Sunday, April 11, 2010
Let’s Hear it for the Local Butcher
Last time, I talked about my ever-evolving food philosophy. I spoke about how I’m trying to cut down on meat consumption and switch completely to organic and ethical meat sources. I said that I was buying my meat from Whole Foods and PCC, both of which offer organic meat options. Whole Foods, once a smaller organization, dedicated to local and sustainable foods, is now a huge corporation who uses their “green” focus to overcharge customers for products they are made to feel are morally superior to those from the Safeway down the road. By reading the labels on many of their products, indicating places of origin everywhere from California to Australia, they seem to be far less committed to local products than they once were. Now, this is not to say that Whole Foods is not a store worth going to: they do offer great variety and quality in many of their products, especially fish, meats, and cheeses, and if you know where to look, you can get some local and sustainable products. PCC Markets is much smaller than Whole Foods: they have a total of nine locations, all in the Seattle area. They are similar to Whole Foods in their focus on organics, but they seem to be a lot more dedicated to local products, and a better bet for meat that is local, organic, ethical, and sustainable.
Both of these options have their advantages, but neither can beat Bill the Butcher, the awesome butcher shop that just opened up two blocks away from my place. I’m not going to lie: I am ridiculously excited about this place. Their meat is all very local, organic, ethical, sustainable, and, just as important, of very high quality. I’ve been on the hunt for a place like this: a small, local shop where I can go in and talk to the (knowledgeable) butcher about what I’m buying. I’ve been in there three or four times since I’ve discovered it, and every time I’m greeted by an enthusiastic butcher who can’t wait to tell me about what they’ve got in this week, whether it be the exquisite grass-fed beef tenderloin on display, or the impressive wagyu rib steak that just came in.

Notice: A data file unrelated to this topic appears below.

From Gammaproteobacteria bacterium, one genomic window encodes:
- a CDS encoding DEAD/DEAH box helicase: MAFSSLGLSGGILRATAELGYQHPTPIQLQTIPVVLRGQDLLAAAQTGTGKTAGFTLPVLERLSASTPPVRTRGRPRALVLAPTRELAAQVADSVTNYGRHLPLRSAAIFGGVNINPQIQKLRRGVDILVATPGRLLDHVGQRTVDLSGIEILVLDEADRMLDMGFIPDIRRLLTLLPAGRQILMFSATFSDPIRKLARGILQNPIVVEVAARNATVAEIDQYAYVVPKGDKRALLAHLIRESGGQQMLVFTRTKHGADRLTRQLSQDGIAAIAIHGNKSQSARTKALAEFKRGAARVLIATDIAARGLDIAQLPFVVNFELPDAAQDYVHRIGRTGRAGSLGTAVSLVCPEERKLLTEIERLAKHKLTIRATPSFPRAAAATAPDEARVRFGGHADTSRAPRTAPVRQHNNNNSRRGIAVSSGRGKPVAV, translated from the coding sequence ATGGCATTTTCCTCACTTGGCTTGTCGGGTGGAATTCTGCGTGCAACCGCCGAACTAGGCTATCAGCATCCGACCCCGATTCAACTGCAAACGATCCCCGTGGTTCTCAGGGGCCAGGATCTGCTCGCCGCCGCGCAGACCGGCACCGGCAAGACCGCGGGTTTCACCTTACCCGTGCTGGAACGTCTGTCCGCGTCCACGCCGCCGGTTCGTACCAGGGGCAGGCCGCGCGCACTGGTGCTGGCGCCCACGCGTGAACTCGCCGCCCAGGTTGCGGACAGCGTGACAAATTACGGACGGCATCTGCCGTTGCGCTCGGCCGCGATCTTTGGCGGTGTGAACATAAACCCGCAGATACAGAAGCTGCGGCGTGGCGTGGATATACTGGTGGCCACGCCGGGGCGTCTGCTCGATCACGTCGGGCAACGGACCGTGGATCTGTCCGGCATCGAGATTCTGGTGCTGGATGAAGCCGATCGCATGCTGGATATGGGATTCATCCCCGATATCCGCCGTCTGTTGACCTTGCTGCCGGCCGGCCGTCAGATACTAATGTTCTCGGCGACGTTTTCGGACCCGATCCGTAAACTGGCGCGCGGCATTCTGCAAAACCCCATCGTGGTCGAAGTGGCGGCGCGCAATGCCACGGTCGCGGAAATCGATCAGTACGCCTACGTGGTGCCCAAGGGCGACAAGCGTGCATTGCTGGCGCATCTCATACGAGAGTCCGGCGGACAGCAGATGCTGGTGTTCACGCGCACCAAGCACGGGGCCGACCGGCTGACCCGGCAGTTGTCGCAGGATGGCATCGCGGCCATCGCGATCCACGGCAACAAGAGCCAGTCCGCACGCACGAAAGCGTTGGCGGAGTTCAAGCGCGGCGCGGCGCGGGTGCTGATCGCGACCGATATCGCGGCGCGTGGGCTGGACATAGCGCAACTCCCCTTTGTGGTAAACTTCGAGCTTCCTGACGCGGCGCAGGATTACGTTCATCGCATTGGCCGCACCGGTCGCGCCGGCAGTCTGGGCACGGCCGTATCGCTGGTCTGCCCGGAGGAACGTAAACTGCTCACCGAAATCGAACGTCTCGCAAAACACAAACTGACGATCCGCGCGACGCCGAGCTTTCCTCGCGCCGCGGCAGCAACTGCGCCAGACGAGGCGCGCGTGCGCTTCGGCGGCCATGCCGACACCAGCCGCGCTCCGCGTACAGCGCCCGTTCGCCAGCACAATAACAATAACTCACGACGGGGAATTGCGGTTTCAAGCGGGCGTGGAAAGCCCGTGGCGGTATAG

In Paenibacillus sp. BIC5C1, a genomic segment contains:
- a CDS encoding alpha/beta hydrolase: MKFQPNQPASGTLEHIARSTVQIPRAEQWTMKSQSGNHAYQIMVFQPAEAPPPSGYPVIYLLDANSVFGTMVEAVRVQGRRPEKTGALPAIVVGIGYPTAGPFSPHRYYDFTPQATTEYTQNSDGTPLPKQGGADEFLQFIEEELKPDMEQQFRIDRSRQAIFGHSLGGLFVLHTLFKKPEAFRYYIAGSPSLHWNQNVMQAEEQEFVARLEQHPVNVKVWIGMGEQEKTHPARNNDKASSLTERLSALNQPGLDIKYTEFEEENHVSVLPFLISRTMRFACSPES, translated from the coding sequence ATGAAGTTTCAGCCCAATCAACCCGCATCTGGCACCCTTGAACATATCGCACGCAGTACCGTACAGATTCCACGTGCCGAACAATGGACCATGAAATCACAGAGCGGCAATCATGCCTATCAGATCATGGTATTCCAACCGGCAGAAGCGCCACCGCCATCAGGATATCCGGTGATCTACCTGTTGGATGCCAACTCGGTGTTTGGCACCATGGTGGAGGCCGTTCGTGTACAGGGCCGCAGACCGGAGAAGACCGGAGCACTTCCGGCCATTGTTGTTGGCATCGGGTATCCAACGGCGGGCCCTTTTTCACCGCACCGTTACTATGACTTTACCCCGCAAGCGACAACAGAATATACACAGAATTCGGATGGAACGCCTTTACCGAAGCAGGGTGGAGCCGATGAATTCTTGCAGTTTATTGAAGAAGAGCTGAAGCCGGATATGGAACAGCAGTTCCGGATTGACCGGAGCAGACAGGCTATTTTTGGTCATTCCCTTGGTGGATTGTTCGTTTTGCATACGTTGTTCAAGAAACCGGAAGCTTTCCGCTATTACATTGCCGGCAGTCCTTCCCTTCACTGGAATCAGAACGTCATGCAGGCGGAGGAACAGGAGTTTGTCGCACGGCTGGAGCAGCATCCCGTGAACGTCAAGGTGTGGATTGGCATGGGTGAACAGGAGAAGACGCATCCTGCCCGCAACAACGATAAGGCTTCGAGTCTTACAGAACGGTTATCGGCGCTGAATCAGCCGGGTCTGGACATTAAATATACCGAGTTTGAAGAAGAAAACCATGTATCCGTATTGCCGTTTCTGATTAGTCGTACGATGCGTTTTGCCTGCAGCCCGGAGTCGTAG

Last time I went, the new excitement in the shop was the bag of morel mushrooms that just came in. When I say “just came in”, I don’t mean it came on a big refrigerated US Foods truck with a bunch of other produce from California, Mexico, and Chile. These morels arrived in the hands of a man who goes foraging for them in the nearby woods and the mountains and then goes around, selling them to local shops. The butcher, described him as quite a character.
Whole Wheat Spaghetti with Sausage and Morels
¼-½ lb. fresh morel mushrooms, or 1.5 oz. dried morel mushrooms, reconstituted in hot water and drained
½ lb. green beans, rinsed and trimmed
1 lb. Italian sausage, casings removed
1-2 tbsp. extra-virgin olive oil, if necessary
1 tbsp. butter
1 medium shallot, thinly sliced
2 cloves garlic, finely chopped
1 lb. whole wheat spaghetti
½ cup finely grated Parmesan cheese
Salt and pepper
If using fresh morels, soak them in a large bowl of cold water for 30 minutes to one hour to remove dirt and any critters in the caps. Do not skip this step! Remove mushrooms gently and dry well with several paper towels. When mushrooms are dry, slice them.
Cook the pasta in a large pot of boiling, salted water, and then drain. Meanwhile, heat a large skillet over medium-high heat. Add the sausage and brown until cooked through, 8-10 minutes. Using a slotted spoon, remove the sausage to a separate dish and tent with foil to keep warm. Add olive oil to the hot pan or remove dripping as necessary to equal two tablespoons of fat in the pan. Add the butter and let it melt. Add the mushrooms and sauté until browned and softened, 4-5 minutes. Season generously with salt and pepper, remove from pan, and set aside.
Reduce heat to medium, and add olive oil, if necessary, to equal one tablespoon of fat in the pan. Add the shallots and sauté until beginning to soften, and then add the garlic. Sauté one minute, then add the green beans. Sauté another minute, then return the sausage and mushrooms to the pan. Stir to combine, and then add the cooked spaghetti to the pan. Toss for a couple of minutes until all ingredients are well combined and heated through. Remove skillet from heat, and stir in the Parmesan. Season to taste with salt and lots of freshly ground black pepper.